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Ghosts of baseball past – ‘Whispers of the Gods’

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Few American athletic endeavors are as aware of their own history as baseball. No professional sport is as devoted to the past as baseball, a pastime that spans a century-and-a-half at this point; this is a game that draws direct connections between the players of today and the stars of yesteryear.

Of course, this means that there is a wealth of writing about the game past. Biographies and memoirs, books laden with legends and statistics. As a lover of the game, I dig them all, but I’ve always had a particular affinity for oral histories, the books where the players of bygone times offer up the stories from their mind’s eye. Memories of how the game once was from the men who once played it.

Peter Golenbock’s new book “Whispers of the Gods: Tales from Baseball’s Golden Age, Told by the Men Who Played It” (Rowman & Littlefield, $24.95) compiles a wide assortment of these memories as dictated by the men who were there. Players remembering their time on the field during the tumultuous and triumphant stretch from the 1940s to the ‘60s – acknowledged by many to be the titular Golden Age of the sport.

All told, there are 16 men whose stories grace these pages, ranging from iconic all-time greats to the men who simply played the game. Each of them had their own stories to share; this book compiles those tales, culled from hundreds of hours of interviews that took place over the course of decades. Some of these stories are celebratory, others are sad, but all of them are evocative of the very particular time and place that was midcentury baseball.

The biggest names here are ones that will be familiar to anyone with even a passing knowledge of the game. We get to hear from Ted Williams, talking about his experiences in his own words. We spend some time with Stan Musial. Hall of Famers like Ron Santo and Phil Rizzuto get their say as well.

We also hear from some players who were prominent in their day, but who perhaps aren’t as widely remembered in the present. Guys like Gene Conley and Marty Marion get to tell their stories. And that’s not even mentioning the players whose names will almost certainly ring unfamiliar to all but the most devoted student of baseball history – Tom Sturdivant and Rex Barney and Ed Froelich. The list goes on.

Oh, and it is definitely worth noting that “Whispers of the Gods” is bookended by Jim Bouton, the man whose revolutionary book “Ball Four” pulled back the curtain and gave people a look at what big-league life was really like.

Perhaps the most striking aspects of the book are when Golenbock speaks to players who dealt with the early years of integration. Roy Campanella makes an appearance, as does Monte Irvin – both great players who earned their place in Cooperstown’s hallowed halls. However, it is when the white players active during that time offer up their memories that things get a bit hazy. One gets an almost revisionist sense from some of them, a feeling that they are perhaps underplaying the realities of the fracture of the color line and their own reactions to it.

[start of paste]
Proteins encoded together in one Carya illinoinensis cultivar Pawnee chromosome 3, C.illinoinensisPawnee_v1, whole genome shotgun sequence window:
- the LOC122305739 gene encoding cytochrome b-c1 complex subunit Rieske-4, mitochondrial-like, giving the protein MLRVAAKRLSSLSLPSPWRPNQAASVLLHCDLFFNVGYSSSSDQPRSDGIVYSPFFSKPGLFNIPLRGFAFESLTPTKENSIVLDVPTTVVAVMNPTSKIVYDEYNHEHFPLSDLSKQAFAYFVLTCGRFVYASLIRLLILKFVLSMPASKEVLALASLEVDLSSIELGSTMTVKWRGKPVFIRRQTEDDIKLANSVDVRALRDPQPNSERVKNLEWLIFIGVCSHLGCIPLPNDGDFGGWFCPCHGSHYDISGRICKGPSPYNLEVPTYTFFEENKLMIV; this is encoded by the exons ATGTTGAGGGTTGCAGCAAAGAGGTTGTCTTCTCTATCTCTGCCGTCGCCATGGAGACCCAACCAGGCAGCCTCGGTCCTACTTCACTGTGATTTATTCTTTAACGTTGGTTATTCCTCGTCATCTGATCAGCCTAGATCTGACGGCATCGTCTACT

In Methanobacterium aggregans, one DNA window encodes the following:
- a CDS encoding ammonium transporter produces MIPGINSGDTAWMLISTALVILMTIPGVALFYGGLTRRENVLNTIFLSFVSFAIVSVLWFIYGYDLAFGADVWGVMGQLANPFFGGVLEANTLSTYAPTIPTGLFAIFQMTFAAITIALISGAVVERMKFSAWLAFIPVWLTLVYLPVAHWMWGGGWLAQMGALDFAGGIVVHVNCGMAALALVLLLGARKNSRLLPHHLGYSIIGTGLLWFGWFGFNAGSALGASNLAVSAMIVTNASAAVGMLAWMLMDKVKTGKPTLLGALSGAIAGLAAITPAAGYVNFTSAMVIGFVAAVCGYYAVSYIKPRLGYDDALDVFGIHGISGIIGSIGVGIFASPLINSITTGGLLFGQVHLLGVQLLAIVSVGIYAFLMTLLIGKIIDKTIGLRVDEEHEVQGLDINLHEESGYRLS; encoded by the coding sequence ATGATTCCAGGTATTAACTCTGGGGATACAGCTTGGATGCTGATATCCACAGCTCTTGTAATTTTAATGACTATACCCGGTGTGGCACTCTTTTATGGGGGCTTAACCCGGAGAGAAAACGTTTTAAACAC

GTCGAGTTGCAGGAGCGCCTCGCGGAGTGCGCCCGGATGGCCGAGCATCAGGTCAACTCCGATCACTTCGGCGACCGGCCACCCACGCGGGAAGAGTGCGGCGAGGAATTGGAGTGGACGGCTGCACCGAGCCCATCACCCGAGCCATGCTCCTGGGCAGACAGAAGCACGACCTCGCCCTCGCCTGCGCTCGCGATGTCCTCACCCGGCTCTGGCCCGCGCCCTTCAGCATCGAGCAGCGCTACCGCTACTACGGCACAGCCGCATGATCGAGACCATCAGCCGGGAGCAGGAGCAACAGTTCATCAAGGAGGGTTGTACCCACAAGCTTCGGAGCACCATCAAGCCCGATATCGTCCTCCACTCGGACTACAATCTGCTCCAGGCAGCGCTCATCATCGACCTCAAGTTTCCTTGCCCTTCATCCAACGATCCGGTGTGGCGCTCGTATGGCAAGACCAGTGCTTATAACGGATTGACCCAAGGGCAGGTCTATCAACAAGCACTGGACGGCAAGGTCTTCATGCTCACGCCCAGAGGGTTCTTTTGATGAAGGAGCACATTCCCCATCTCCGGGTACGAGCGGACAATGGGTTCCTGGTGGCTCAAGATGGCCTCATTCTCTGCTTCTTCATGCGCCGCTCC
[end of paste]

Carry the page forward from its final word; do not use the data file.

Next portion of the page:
I’m not going to delve too deeply into the stories that are ultimately shared here – you’ll have to buy the book for that – but it’s worth noting that to a man, all of these players carry deep-seated and powerful memories about their time in the big leagues, however long or successful that time might have been.

Oral histories like “Whispers of the Gods” are engaging reads for those of us who seek to connect our fandom of the now with the deeds of the past. Baseball history is a long and tangled thread – sometimes frayed, sometimes knotted, but never broken. One can draw a line from the earliest days of professional baseball to today – something that can be said about relatively few institutions.

As things stand right now, baseball is in flux. The current circumstances surrounding the game leave many of us yearning for a return to the simplicity of the past (though it is worth noting that many of the sport’s current wounds are self-inflicted by those who would run the show). And while the game was far from perfect back then, marred by bigotry and other tribulations, it was still a time when legends took the field.

The men who share their stories here were far from perfect. They were flawed people whose choices and ideas don’t always reflect well with the benefit of hindsight. And yet, their tales fascinate, taking the reader back to a time when the game, for all its institutional issues, was at the very center of American culture.

Yes, the title of the book is “Whispers of the Gods,” but these men were men. Nothing more. And yet, when they took to the field with their cannon arms and mighty swings, they did, in their own way, approach a kind of divinity.

Last modified on Wednesday, 09 March 2022 06:56


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